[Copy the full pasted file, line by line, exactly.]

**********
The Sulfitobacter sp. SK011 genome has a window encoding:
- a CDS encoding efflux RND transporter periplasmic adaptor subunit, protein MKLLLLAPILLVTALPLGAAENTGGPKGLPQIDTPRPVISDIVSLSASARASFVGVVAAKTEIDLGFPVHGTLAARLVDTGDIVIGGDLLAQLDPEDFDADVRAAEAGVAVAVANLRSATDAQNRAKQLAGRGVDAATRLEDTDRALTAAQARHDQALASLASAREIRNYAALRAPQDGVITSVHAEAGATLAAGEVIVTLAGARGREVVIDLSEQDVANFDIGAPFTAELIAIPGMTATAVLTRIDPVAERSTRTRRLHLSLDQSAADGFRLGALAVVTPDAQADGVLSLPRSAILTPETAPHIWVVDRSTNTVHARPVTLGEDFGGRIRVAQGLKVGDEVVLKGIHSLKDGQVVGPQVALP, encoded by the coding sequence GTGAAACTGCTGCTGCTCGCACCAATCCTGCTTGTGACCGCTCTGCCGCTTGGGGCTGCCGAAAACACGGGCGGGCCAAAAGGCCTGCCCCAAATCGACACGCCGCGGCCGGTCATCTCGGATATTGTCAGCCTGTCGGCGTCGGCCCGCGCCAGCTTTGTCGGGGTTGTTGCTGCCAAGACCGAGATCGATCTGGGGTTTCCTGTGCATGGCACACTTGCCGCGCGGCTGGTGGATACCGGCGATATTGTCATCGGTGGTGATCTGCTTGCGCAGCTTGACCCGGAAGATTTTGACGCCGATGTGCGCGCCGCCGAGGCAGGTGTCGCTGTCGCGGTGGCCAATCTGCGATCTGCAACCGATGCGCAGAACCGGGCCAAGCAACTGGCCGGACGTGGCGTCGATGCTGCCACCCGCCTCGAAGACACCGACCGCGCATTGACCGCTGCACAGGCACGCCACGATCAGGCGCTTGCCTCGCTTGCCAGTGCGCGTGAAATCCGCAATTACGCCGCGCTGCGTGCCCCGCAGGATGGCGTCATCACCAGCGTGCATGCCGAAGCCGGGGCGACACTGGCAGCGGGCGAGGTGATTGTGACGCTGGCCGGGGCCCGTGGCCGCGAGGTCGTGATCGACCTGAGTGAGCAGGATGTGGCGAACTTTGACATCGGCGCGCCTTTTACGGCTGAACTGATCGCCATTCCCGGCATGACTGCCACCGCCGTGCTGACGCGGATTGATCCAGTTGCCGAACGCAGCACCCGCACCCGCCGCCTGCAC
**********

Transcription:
The Sulfitobacter sp. SK011 genome has a window encoding:
- a CDS encoding efflux RND transporter periplasmic adaptor subunit, protein MKLLLLAPILLVTALPLGAAENTGGPKGLPQIDTPRPVISDIVSLSASARASFVGVVAAKTEIDLGFPVHGTLAARLVDTGDIVIGGDLLAQLDPEDFDADVRAAEAGVAVAVANLRSATDAQNRAKQLAGRGVDAATRLEDTDRALTAAQARHDQALASLASAREIRNYAALRAPQDGVITSVHAEAGATLAAGEVIVTLAGARGREVVIDLSEQDVANFDIGAPFTAELIAIPGMTATAVLTRIDPVAERSTRTRRLHLSLDQSAADGFRLGALAVVTPDAQADGVLSLPRSAILTPETAPHIWVVDRSTNTVHARPVTLGEDFGGRIRVAQGLKVGDEVVLKGIHSLKDGQVVGPQVALP, encoded by the coding sequence GTGAAACTGCTGCTGCTCGCACCAATCCTGCTTGTGACCGCTCTGCCGCTTGGGGCTGCCGAAAACACGGGCGGGCCAAAAGGCCTGCCCCAAATCGACACGCCGCGGCCGGTCATCTCGGATATTGTCAGCCTGTCGGCGTCGGCCCGCGCCAGCTTTGTCGGGGTTGTTGCTGCCAAGACCGAGATCGATCTGGGGTTTCCTGTGCATGGCACACTTGCCGCGCGGCTGGTGGATACCGGCGATATTGTCATCGGTGGTGATCTGCTTGCGCAGCTTGACCCGGAAGATTTTGACGCCGATGTGCGCGCCGCCGAGGCAGGTGTCGCTGTCGCGGTGGCCAATCTGCGATCTGCAACCGATGCGCAGAACCGGGCCAAGCAACTGGCCGGACGTGGCGTCGATGCTGCCACCCGCCTCGAAGACACCGACCGCGCATTGACCGCTGCACAGGCACGCCACGATCAGGCGCTTGCCTCGCTTGCCAGTGCGCGTGAAATCCGCAATTACGCCGCGCTGCGTGCCCCGCAGGATGGCGTCATCACCAGCGTGCATGCCGAAGCCGGGGCGACACTGGCAGCGGGCGAGGTGATTGTGACGCTGGCCGGGGCCCGTGGCCGCGAGGTCGTGATCGACCTGAGTGAGCAGGATGTGGCGAACTTTGACATCGGCGCGCCTTTTACGGCTGAACTGATCGCCATTCCCGGCATGACTGCCACCGCCGTGCTGACGCGGATTGATCCAGTTGCCGAACGCAGCACCCGCACCCGCCGCCTGCAC